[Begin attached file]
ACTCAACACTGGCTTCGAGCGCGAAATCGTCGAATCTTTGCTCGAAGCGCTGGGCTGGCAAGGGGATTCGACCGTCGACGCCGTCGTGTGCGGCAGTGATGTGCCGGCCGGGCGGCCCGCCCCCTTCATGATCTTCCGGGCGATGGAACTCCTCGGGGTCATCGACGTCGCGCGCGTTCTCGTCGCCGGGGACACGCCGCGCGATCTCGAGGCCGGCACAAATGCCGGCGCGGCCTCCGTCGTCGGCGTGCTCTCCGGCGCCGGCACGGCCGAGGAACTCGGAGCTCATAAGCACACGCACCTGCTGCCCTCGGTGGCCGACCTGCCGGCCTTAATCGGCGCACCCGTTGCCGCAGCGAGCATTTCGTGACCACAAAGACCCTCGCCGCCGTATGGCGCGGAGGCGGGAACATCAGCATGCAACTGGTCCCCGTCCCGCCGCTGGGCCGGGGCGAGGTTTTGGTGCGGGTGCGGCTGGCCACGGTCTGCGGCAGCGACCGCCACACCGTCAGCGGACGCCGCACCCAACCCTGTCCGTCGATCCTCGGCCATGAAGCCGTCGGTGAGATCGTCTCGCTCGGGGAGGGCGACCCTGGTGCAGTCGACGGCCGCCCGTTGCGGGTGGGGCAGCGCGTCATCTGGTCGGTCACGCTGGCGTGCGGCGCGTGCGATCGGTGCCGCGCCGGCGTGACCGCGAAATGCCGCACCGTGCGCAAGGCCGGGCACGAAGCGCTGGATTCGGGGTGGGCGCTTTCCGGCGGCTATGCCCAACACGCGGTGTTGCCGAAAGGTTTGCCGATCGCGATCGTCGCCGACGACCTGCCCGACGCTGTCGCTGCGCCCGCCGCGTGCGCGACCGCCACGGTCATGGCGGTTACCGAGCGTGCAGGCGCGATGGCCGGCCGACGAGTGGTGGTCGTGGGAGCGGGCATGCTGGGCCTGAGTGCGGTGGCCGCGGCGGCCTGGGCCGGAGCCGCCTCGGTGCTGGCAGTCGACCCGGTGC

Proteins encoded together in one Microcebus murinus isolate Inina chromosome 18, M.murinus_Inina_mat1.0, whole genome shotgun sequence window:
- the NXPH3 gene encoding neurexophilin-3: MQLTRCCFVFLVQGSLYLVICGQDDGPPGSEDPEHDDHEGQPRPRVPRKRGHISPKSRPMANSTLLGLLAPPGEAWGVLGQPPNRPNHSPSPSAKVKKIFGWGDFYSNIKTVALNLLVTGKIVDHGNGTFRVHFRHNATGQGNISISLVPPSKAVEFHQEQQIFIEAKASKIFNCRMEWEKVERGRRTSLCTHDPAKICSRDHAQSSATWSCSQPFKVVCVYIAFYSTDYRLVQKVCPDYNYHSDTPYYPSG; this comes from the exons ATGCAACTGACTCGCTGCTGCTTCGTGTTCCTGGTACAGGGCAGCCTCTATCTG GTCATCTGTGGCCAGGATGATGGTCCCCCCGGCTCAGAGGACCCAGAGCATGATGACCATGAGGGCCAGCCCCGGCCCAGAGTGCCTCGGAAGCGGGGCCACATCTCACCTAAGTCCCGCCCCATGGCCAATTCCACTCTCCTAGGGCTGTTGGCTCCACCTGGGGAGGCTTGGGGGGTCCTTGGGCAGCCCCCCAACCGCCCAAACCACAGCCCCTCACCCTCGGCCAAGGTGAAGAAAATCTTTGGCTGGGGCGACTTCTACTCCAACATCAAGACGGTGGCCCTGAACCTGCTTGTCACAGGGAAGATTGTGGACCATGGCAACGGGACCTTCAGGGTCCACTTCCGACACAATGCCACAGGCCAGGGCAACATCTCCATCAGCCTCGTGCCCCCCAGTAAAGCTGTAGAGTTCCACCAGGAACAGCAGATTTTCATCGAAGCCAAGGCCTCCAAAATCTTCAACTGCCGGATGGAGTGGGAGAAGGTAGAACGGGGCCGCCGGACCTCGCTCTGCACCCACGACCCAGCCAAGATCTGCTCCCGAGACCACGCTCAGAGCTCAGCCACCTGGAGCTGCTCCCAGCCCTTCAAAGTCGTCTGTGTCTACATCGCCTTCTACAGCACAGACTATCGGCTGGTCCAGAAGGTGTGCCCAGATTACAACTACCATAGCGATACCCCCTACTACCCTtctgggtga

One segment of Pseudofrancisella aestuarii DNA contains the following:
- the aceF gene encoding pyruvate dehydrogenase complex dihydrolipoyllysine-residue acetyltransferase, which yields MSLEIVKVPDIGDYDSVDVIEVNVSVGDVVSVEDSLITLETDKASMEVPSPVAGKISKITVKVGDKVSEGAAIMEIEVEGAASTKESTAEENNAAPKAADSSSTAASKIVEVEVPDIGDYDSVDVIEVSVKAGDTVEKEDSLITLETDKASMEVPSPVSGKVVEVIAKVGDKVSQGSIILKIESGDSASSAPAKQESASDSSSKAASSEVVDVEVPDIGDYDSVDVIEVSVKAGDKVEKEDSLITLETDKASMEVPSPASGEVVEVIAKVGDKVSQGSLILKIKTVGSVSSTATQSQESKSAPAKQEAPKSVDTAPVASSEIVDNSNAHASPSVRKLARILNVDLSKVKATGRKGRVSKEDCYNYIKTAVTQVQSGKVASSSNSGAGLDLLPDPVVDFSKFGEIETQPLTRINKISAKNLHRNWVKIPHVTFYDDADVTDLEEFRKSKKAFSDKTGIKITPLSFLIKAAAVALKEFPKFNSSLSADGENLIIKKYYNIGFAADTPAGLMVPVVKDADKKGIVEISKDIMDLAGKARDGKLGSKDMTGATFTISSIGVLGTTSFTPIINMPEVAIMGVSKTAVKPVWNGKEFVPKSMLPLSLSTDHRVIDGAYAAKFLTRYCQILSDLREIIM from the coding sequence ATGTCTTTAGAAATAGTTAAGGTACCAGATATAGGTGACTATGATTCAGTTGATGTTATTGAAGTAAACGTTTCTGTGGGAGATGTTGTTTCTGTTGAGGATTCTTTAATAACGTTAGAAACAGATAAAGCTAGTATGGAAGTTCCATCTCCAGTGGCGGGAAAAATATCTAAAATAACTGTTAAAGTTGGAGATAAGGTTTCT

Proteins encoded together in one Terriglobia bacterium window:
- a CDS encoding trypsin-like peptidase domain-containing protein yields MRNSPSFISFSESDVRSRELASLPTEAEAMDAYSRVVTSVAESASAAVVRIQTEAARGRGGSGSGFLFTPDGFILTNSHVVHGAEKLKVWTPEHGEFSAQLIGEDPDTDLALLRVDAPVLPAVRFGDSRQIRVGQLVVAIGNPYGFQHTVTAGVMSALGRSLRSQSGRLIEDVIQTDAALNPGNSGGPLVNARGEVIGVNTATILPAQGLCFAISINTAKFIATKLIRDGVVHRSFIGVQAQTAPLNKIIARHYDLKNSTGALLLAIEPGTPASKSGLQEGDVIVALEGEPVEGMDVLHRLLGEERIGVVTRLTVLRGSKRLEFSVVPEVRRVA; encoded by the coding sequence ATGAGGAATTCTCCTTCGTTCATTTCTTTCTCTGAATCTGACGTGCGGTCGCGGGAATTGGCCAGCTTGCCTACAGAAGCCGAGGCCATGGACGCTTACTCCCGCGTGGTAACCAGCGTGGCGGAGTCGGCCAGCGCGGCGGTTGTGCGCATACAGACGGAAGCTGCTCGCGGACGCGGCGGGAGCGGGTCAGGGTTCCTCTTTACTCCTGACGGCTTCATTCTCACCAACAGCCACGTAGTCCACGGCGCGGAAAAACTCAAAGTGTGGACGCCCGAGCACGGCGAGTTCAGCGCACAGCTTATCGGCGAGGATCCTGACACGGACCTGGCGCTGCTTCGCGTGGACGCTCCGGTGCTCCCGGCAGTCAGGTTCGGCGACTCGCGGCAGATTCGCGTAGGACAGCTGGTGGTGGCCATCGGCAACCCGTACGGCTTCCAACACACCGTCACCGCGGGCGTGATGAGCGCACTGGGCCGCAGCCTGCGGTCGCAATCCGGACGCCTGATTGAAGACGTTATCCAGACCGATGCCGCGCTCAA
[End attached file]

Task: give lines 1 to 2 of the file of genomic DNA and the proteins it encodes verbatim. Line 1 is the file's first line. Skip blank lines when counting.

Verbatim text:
ACTCAACACTGGCTTCGAGCGCGAAATCGTCGAATCTTTGCTCGAAGCGCTGGGCTGGCAAGGGGATTCGACCGTCGACGCCGTCGTGTGCGGCAGTGATGTGCCGGCCGGGCGGCCCGCCCCCTTCATGATCTTCCGGGCGATGGAACTCCTCGGGGTCATCGACGTCGCGCGCGTTCTCGTCGCCGGGGACACGCCGCGCGATCTCGAGGCCGGCACAAATGCCGGCGCGGCCTCCGTCGTCGGCGTGCTCTCCGGCGCCGGCACGGCCGAGGAACTCGGAGCTCATAAGCACACGCACCTGCTGCCCTCGGTGGCCGACCTGCCGGCCTTAATCGGCGCACCCGTTGCCGCAGCGAGCATTTCGTGACCACAAAGACCCTCGCCGCCGTATGGCGCGGAGGCGGGAACATCAGCATGCAACTGGTCCCCGTCCCGCCGCTGGGCCGGGGCGAGGTTTTGGTGCGGGTGCGGCTGGCCACGGTCTGCGGCAGCGACCGCCACACCGTCAGCGGACGCCGCACCCAACCCTGTCCGTCGATCCTCGGCCATGAAGCCGTCGGTGAGATCGTCTCGCTCGGGGAGGGCGACCCTGGTGCAGTCGACGGCCGCCCGTTGCGGGTGGGGCAGCGCGTCATCTGGTCGGTCACGCTGGCGTGCGGCGCGTGCGATCGGTGCCGCGCCGGCGTGACCGCGAAATGCCGCACCGTGCGCAAGGCCGGGCACGAAGCGCTGGATTCGGGGTGGGCGCTTTCCGGCGGCTATGCCCAACACGCGGTGTTGCCGAAAGGTTTGCCGATCGCGATCGTCGCCGACGACCTGCCCGACGCTGTCGCTGCGCCCGCCGCGTGCGCGACCGCCACGGTCATGGCGGTTACCGAGCGTGCAGGCGCGATGGCCGGCCGACGAGTGGTGGTCGTGGGAGCGGGCATGCTGGGCCTGAGTGCGGTGGCCGCGGCGGCCTGGGCCGGAGCCGCCTCGGTGCTGGCAGTCGACCCGGTGC

Proteins encoded together in one Microcebus murinus isolate Inina chromosome 18, M.murinus_Inina_mat1.0, whole genome shotgun sequence window: